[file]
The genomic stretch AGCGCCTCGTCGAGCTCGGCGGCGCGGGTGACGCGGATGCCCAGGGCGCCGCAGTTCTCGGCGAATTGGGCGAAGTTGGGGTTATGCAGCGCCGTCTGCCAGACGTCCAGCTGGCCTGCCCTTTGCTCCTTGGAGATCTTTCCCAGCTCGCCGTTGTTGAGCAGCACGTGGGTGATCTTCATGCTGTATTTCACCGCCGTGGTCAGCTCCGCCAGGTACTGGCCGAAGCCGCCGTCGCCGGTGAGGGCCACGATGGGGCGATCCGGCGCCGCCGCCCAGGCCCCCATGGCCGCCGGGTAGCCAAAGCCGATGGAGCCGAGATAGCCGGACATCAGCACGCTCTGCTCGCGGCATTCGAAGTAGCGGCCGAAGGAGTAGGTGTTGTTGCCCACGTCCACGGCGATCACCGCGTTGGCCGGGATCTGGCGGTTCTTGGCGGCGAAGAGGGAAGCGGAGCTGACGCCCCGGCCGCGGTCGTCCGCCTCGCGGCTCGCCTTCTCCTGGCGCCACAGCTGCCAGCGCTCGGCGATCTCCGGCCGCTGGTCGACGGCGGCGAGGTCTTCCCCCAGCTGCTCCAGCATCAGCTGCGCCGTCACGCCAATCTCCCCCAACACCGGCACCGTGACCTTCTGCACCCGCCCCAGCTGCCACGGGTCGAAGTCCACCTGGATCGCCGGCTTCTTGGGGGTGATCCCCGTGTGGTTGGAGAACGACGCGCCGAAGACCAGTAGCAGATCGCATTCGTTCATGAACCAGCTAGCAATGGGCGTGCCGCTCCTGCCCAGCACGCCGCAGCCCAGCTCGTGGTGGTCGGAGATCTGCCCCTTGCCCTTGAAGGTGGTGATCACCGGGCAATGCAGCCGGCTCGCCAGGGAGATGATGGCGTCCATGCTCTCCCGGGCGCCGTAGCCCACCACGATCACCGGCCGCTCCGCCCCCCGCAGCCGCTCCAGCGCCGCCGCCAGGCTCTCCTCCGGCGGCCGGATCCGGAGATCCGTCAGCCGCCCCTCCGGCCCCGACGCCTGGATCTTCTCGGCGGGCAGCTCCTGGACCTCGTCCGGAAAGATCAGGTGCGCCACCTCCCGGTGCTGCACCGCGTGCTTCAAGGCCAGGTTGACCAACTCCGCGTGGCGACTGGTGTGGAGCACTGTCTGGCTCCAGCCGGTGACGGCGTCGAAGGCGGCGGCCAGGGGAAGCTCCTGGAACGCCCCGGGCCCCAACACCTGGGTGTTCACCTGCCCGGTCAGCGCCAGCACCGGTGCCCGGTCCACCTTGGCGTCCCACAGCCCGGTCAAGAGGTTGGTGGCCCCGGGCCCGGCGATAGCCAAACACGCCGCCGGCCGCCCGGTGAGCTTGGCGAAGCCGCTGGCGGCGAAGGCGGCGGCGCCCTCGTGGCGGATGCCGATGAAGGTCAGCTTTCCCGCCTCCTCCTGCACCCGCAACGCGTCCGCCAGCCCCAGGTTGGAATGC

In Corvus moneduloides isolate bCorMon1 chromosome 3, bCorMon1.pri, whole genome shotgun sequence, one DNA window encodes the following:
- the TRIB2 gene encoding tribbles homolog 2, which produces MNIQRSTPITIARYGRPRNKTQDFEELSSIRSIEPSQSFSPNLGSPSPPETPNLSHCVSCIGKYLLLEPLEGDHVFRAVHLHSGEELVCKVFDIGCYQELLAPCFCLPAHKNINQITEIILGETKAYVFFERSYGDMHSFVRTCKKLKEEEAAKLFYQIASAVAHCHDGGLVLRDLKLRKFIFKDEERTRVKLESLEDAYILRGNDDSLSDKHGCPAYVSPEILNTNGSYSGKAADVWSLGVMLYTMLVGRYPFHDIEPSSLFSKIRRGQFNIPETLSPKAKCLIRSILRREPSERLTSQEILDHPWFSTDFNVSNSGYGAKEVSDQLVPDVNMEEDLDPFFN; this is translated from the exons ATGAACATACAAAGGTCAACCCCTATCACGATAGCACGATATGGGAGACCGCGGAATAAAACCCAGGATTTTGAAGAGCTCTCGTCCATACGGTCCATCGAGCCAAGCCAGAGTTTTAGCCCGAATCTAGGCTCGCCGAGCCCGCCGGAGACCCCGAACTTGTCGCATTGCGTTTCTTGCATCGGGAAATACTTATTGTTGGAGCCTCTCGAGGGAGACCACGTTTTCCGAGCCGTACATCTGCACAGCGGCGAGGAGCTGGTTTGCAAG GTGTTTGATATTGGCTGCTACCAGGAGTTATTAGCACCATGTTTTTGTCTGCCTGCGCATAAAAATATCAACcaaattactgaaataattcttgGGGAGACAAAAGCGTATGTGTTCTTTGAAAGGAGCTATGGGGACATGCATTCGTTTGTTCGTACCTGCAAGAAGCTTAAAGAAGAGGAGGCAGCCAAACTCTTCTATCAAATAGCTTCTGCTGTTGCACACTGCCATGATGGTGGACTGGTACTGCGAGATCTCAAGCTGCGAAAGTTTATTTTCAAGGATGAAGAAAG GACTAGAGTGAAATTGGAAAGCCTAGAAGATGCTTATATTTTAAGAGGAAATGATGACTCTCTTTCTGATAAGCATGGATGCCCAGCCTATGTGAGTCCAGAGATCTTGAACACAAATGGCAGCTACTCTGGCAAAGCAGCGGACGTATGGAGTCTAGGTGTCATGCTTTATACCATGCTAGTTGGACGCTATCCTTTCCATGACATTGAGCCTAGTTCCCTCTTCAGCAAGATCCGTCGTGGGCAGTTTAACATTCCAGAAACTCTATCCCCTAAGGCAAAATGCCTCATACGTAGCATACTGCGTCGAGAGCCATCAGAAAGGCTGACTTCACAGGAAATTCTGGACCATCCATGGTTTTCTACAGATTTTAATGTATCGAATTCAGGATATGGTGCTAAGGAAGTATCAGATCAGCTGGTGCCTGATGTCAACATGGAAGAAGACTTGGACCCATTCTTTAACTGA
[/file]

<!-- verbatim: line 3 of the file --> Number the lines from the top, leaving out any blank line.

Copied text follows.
- the TRIB2 gene encoding tribbles homolog 2, which produces MNIQRSTPITIARYGRPRNKTQDFEELSSIRSIEPSQSFSPNLGSPSPPETPNLSHCVSCIGKYLLLEPLEGDHVFRAVHLHSGEELVCKVFDIGCYQELLAPCFCLPAHKNINQITEIILGETKAYVFFERSYGDMHSFVRTCKKLKEEEAAKLFYQIASAVAHCHDGGLVLRDLKLRKFIFKDEERTRVKLESLEDAYILRGNDDSLSDKHGCPAYVSPEILNTNGSYSGKAADVWSLGVMLYTMLVGRYPFHDIEPSSLFSKIRRGQFNIPETLSPKAKCLIRSILRREPSERLTSQEILDHPWFSTDFNVSNSGYGAKEVSDQLVPDVNMEEDLDPFFN; this is translated from the exons ATGAACATACAAAGGTCAACCCCTATCACGATAGCACGATATGGGAGACCGCGGAATAAAACCCAGGATTTTGAAGAGCTCTCGTCCATACGGTCCATCGAGCCAAGCCAGAGTTTTAGCCCGAATCTAGGCTCGCCGAGCCCGCCGGAGACCCCGAACTTGTCGCATTGCGTTTCTTGCATCGGGAAATACTTATTGTTGGAGCCTCTCGAGGGAGACCACGTTTTCCGAGCCGTACATCTGCACAGCGGCGAGGAGCTGGTTTGCAAG GTGTTTGATATTGGCTGCTACCAGGAGTTATTAGCACCATGTTTTTGTCTGCCTGCGCATAAAAATATCAACcaaattactgaaataattcttgGGGAGACAAAAGCGTATGTGTTCTTTGAAAGGAGCTATGGGGACATGCATTCGTTTGTTCGTACCTGCAAGAAGCTTAAAGAAGAGGAGGCAGCCAAACTCTTCTATCAAATAGCTTCTGCTGTTGCACACTGCCATGATGGTGGACTGGTACTGCGAGATCTCAAGCTGCGAAAGTTTATTTTCAAGGATGAAGAAAG GACTAGAGTGAAATTGGAAAGCCTAGAAGATGCTTATATTTTAAGAGGAAATGATGACTCTCTTTCTGATAAGCATGGATGCCCAGCCTATGTGAGTCCAGAGATCTTGAACACAAATGGCAGCTACTCTGGCAAAGCAGCGGACGTATGGAGTCTAGGTGTCATGCTTTATACCATGCTAGTTGGACGCTATCCTTTCCATGACATTGAGCCTAGTTCCCTCTTCAGCAAGATCCGTCGTGGGCAGTTTAACATTCCAGAAACTCTATCCCCTAAGGCAAAATGCCTCATACGTAGCATACTGCGTCGAGAGCCATCAGAAAGGCTGACTTCACAGGAAATTCTGGACCATCCATGGTTTTCTACAGATTTTAATGTATCGAATTCAGGATATGGTGCTAAGGAAGTATCAGATCAGCTGGTGCCTGATGTCAACATGGAAGAAGACTTGGACCCATTCTTTAACTGA